In Our Own Voice (IOOV) is a 90-min anti-stigma program that comprises face-to-face stories of challenges of mental illness and hopes and dreams commensurate with recovery. We pared down IOOV to a 30-min version, using information from two focus groups. In this study, effects of 90- versus 30-min IOOV are contrasted with 30 min of education. Two hundred research participants were randomly assigned to one of these three conditions and completed a measure of stigmatizing perceptions and recollections. People in the education group remembered more negatives than the two IOOV groups. To control for overall response rate, a difference ratio was determined (difference in positive and negative recollection divided by overall recollections). Results showed the two IOOV conditions had significantly better ratios than education. These findings suggest the 30 min version of IOOV is as effective as the 90 min standard.
This is a preview of subscription content, log in to check access.
Buy single article
Instant access to the full article PDF.
Price includes VAT for USA
Subscribe to journal
Immediate online access to all issues from 2019. Subscription will auto renew annually.
This is the net price. Taxes to be calculated in checkout.
Corrigan, P. W., & Penn, D. (1999). Lessons from social psychology on discrediting psychiatric stigma. American Psychologist, 54, 765–776.
Corrigan, P. W., River, L., Lundin, R. K., Penn, D. L., Uphoff-Wasowski, K., Campion, J., et al. (2001). Three strategies for changing attributions about severe mental illness. Schizophrenia Bulletin, 27, 187–195.
Corrigan, P. W., Rowan, D., Green, A., Lundin, R., River, P., Uphoff-Wasowski, K., et al. (2002). Challenging two mental illness stigmas: Personal responsibility and dangerousness. Schizophrenia Bulletin, 28, 293–310.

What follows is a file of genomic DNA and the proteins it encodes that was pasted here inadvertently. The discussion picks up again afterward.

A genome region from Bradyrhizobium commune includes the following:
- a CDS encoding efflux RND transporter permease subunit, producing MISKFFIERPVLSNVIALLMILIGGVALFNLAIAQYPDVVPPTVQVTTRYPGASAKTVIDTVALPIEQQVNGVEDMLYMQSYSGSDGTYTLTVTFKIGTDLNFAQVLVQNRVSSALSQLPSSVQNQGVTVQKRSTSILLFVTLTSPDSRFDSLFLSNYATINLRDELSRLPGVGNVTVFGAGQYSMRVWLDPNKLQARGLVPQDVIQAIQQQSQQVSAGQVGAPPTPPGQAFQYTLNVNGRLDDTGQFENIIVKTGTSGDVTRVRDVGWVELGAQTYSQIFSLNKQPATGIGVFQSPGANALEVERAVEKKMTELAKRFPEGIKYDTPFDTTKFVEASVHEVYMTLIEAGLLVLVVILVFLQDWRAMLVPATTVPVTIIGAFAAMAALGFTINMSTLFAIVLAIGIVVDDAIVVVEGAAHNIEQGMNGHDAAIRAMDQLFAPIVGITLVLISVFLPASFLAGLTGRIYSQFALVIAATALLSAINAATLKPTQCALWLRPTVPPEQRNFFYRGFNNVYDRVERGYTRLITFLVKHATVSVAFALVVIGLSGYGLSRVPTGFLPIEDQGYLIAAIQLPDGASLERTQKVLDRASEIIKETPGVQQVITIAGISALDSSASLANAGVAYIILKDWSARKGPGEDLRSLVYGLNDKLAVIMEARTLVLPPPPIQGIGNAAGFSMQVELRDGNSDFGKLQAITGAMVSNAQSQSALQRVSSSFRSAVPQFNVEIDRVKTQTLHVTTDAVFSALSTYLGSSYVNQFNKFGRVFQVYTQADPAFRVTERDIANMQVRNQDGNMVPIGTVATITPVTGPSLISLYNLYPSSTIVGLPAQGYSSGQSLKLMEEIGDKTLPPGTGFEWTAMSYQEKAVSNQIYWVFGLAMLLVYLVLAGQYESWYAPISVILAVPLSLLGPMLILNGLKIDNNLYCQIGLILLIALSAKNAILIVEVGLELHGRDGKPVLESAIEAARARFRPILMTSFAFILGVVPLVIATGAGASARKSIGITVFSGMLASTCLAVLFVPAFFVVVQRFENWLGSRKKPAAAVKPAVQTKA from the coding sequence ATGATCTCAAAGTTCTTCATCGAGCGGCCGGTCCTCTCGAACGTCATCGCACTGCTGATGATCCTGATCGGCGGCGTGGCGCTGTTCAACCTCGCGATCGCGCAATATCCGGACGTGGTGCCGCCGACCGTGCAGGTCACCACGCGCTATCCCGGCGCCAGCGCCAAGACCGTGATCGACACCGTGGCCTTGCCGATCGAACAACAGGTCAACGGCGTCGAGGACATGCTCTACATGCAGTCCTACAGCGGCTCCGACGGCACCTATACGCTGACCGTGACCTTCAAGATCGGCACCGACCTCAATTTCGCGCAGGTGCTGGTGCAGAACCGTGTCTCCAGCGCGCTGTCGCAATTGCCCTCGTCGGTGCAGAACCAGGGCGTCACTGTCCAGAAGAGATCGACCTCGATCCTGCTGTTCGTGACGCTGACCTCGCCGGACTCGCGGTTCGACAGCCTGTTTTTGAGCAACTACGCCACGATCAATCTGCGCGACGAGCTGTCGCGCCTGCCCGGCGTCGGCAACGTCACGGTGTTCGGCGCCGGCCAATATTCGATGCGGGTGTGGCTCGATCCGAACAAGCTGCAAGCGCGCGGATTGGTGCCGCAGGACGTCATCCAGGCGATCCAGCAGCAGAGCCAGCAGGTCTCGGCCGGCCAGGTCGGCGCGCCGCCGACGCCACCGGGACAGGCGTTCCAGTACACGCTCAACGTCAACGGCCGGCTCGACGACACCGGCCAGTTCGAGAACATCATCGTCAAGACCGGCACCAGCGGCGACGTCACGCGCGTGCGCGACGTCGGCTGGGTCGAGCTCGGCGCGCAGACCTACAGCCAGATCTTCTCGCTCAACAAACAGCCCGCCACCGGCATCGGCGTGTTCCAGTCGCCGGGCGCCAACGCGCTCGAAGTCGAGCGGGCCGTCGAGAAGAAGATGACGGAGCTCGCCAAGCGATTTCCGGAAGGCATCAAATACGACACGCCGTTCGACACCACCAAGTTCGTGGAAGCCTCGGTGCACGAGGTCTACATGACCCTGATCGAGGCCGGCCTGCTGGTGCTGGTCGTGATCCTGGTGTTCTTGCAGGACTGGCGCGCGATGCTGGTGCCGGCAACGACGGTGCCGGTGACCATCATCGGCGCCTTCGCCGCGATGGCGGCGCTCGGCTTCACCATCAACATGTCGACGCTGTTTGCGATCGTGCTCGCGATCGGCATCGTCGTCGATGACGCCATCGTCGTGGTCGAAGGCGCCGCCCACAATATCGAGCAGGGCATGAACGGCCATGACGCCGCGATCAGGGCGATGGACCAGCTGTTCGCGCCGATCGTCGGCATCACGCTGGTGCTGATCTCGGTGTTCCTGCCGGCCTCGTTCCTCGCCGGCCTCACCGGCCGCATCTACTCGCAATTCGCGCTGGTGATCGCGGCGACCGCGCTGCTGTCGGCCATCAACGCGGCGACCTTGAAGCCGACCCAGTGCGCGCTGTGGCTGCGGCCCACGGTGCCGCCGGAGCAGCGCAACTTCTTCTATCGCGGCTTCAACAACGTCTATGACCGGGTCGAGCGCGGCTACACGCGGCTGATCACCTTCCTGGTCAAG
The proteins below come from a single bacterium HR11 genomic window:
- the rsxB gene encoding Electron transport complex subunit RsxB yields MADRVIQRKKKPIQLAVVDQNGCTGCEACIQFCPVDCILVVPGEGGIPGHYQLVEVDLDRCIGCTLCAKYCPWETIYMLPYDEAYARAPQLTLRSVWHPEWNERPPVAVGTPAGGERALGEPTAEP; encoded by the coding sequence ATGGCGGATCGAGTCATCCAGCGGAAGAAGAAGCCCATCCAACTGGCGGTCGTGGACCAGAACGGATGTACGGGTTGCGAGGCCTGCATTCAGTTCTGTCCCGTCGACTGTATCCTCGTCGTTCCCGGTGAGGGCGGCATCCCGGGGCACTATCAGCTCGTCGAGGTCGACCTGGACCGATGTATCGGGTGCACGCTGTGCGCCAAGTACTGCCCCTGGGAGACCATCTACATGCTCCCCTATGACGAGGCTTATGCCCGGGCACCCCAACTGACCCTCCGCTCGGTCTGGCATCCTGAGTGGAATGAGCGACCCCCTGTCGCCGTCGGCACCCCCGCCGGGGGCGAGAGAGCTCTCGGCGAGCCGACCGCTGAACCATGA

Hinshaw, S. P. (2007). The mark of shame: Stigma of mental illness and an agenda for change. Oxford: Oxford University Press.
Johnston, L. C., & Macrae, C. N. (1994). Changing social stereotypes: The case of the information seeker. European Journal of Social Psychology, 24, 581–592.
Lincoln, T. M., Arens, E., Berger, C., & Rief, W. (2008). Can anti-stigma campaigns be improved? A test of the impact of biogenetic versus psychosocial causal explanations on implicit and explicit attitudes to schizophrenia. Schizophrenia Bulletin, 34, 984–994.
Link, B. G., & Phelan, J. C. (2001). Conceptualizing stigma. Annual Review of Sociology, 27, 363–385.
Macrae, C. N., Bodenhausen, G. V., Milne, A. B., & Jetten, J. (1994). Out of mind but back in sight: Stereotypes on the rebound. Journal of Personality and Social Psychology, 67, 808–817.
Rusch, L. C., Kanter, J. W., Angelone, A. F., & Ridley, R. C. (2008). The impact of In Our Own Voice on stigma. American Journal of Psychiatric Rehabilitation, 11, 373–389.
Rüsch, N., Corrigan, P. W., Todd, A. R., & Bodenhausen, G. V. (2010a). Implicit self-stigma in people with mental illness. Journal of Nervous and Mental Disease.
Rüsch, N., Todd, A. R., Bodenhausen, G. V., & Corrigan, P. W. (2010b). Biogenetic models of psychopathology, implicit guilt and mental illness stigma. Psychiatry Research.
Rüsch, N., Todd, A. R., Bodenhausen, G. V., Olschewski, M., & Corrigan, P. W. (2010c). Automatically activated shame reactions and perceived legitimacy of discrimination: A longitudinal study among people with mental illness. Journal of Behavior Therapy and Experimental Psychiatry, 41, 60–63.
Thornicroft, G. (2006). Shunned: Discrimination against people with mental illness. Oxford: Oxford University Press.
Wood, A. L., & Wahl, F. (2006). Evaluating the effectiveness of a consumer-provided mental health recovery education presentation. Psychiatric Rehabilitation Journal, 30, 46–53.
Disclosure of Interest and Funding
Patricia Doyle is an employee of the National Alliance on Mental Illness (NAMI) in DuPage County, and Sarah O’Brien is an employee of NAMI National. Nicolas Rüsch was supported by a Marie Curie Outgoing International Fellowship of the European Union.
About this article
Cite this article
Corrigan, P.W., Rafacz, J.D., Hautamaki, J. et al. Changing Stigmatizing Perceptions and Recollections About Mental Illness: The Effects of NAMI’s In Our Own Voice. Community Ment Health J 46, 517–522 (2010). https://doi.org/10.1007/s10597-009-9287-3
- In Our Own Voice
- Anti-stigma intervention